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Fishy studies land Sam in deep water

Marine and Freshwater Conservation student Sam Poultney  at work on the banks of Derwentwater
Marine and Freshwater Conservation student Sam Poultney at work on the banks of Derwentwater

Student Sam Poultney is fishing for international fame.

While his counterparts were busy celebrating over the festive break, University of Cumbria scholar he was getting into deep water- as part of his studies.

Sam was patrolling the shores of Derwentwater on a mission to track Britain’s rarest fish.

During some of the harshest and darkest winter, days the marine and freshwater conservation student is searching for otter dung so he can check if the rare vendace is being eaten and possibly reveal where the fish is being spawned.

Sam said: “It’s classed as a keystone species - the vendace is Britain’s rarest fish which is only found in the Lake District. Rare fish in Cumbria is my niche.”

The marine and freshwater conservation course is still in its infancy at the university and he’s among the first students to embark on the three-year programme. However, he has been offered a seven month work placement in the fjords of Norway following his research.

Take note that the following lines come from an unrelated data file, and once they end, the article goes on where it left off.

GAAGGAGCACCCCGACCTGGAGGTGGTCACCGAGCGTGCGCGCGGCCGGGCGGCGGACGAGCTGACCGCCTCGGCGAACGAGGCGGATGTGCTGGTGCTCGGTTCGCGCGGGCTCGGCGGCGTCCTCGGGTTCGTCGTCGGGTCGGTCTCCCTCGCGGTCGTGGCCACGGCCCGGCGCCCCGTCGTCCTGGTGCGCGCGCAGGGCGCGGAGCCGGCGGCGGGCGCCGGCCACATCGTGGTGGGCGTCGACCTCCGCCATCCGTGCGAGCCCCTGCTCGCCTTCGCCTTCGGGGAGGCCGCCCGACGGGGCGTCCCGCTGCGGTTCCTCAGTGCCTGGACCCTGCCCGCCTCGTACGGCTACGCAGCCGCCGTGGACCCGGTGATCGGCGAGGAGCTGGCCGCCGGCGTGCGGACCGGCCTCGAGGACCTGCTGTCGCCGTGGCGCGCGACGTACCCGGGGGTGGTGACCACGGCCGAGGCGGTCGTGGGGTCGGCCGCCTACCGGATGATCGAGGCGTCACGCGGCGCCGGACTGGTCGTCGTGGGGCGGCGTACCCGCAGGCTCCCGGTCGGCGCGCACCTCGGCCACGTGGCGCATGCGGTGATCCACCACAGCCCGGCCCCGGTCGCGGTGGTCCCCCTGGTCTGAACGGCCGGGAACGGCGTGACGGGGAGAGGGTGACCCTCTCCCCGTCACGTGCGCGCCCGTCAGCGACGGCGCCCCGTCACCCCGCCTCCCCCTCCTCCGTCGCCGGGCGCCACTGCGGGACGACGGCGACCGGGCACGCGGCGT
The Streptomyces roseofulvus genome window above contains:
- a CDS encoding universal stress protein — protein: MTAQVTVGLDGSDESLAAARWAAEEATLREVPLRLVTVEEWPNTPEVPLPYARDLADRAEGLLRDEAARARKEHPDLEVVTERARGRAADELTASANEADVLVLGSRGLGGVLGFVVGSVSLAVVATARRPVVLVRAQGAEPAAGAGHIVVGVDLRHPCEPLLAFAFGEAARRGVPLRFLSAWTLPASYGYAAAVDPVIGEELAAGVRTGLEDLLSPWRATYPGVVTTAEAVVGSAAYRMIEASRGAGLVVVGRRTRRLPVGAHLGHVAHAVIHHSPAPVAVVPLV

Alongside his dissertation, this means extending his studies by switching to the four-year ‘with-placement’ version of the course.

Programme leader Dr Gill Notman said: “ The vendace is a protected species and we have received advice on the best way to carry out his research without disturbing the fish or their habitat.

“We have amazing access to lakes which are home to the country’s rarest freshwater fish, and our marine and freshwater conservation students can really make the most out of the opportunities available. “We hope the results of Sam’s vendace research and his work in the Norwegian fjords will make valuable contributions to the Centre for National Parks and Protected Areas, generating both national and international interest.”